Guest Editorial OHV Righ

Environmentalist Impact on OHV Rights
This Guest Editorial is provided in the public interest and does not necessarily represent the views of the Propsect, it's staff or advertisers, though it may.

I just read today's article about the Forest Service travel
management plan. Sierra County let the plan go into effect
this February, unopposed with no appeal. Most counties appealed the
TMP but all appeals were denied by a Forest
Service Appeals Committee, which is made up of only Forest Service personnel.

I agree with the content of this article but it is not the few that
go off trail and litter that caused the TMP. The Forest
Service is made up of mostly environmentalists who believe that
public lands must be restricted for our own good.

There is an initiative being discussed by the Feds to establish a
"wildlife corridor" spanning from Oregon to Mexico.
This corridor will be restricted from any motorized travel and the
plan is to re-introduce previously extinct animals
such as wolves, wolverines and other animals. Closing vast amounts
of land are described in this proposal.

The greenies have infiltrated the entire fabric of government and
many well funded organizations that are buying up
land and closing it to all public use.

Environmentalists have run planning and transportation of Sierra
County for years. A few years ago, several of these
people left the employment of the planning department to start High
Sierra Rural Alliance.

The greenies are well funded and organized and the receive preferred
treatment by the Federal agencies to push their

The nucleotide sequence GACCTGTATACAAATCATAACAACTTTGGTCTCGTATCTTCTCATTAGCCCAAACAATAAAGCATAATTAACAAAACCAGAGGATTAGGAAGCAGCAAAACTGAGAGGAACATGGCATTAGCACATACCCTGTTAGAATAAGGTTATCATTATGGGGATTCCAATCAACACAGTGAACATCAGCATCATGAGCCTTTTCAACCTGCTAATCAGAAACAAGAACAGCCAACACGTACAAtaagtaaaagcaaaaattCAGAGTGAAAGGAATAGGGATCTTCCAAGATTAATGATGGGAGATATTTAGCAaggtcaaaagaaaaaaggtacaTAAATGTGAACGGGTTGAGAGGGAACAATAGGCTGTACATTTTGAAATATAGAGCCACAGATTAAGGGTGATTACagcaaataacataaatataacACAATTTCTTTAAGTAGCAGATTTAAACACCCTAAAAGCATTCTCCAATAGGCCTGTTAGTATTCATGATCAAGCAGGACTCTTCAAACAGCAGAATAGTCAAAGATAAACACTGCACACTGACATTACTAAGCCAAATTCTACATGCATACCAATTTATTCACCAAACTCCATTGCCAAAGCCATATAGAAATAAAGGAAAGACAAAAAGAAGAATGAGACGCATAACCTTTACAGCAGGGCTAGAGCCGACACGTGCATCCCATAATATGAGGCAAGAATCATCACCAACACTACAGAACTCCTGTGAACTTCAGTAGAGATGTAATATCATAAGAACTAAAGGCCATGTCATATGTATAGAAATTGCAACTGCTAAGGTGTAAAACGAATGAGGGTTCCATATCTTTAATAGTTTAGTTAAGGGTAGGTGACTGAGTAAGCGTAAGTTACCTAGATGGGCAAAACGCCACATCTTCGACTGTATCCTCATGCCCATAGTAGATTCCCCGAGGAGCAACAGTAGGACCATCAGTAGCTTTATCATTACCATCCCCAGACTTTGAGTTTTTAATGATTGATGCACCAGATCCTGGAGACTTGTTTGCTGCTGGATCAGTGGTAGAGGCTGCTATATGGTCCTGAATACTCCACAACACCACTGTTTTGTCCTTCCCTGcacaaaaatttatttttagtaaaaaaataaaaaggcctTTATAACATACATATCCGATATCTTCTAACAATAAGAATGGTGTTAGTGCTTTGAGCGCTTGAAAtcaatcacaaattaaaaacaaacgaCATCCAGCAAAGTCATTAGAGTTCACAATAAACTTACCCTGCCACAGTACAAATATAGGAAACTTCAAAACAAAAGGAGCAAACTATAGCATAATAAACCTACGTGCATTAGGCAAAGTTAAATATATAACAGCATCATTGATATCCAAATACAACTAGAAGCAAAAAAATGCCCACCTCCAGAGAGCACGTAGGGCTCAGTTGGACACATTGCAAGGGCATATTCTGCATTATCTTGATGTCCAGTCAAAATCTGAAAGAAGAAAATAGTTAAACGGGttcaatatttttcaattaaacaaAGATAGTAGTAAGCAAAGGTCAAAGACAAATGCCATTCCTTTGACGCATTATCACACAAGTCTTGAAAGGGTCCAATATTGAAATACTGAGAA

agendas forward.

Those of us that favor OHV and OSV are now prepared to fight this
battle and although we late in joining the game, we
will win. The environmentalists will not have the stomach to fend
off the sustained legal and political assault that
we are staging.

OHV, OSV enthusiasts and those who favor open public land use far
outnumber the environmentalists by at at least 100 to 1.

The issue with the TMP is that it was quietly and deceptively
introduced by the Forest Service accompanied with
at least 1,200 of documentation about the yellow legged frog and
other threatened species. As a result, it went
without much notice. Also, the Forest Service refused to answer
direct questions about specific trail closures

When people find out that 80% of the Forest Service trails in Sierra
and Plumas counties are now closed to
HOV use, you can expect public outrage coupled with legal proceeds
which will make this initiative go away.

We will not give up on this. It is our land too.

Byron Baker
Sierra City

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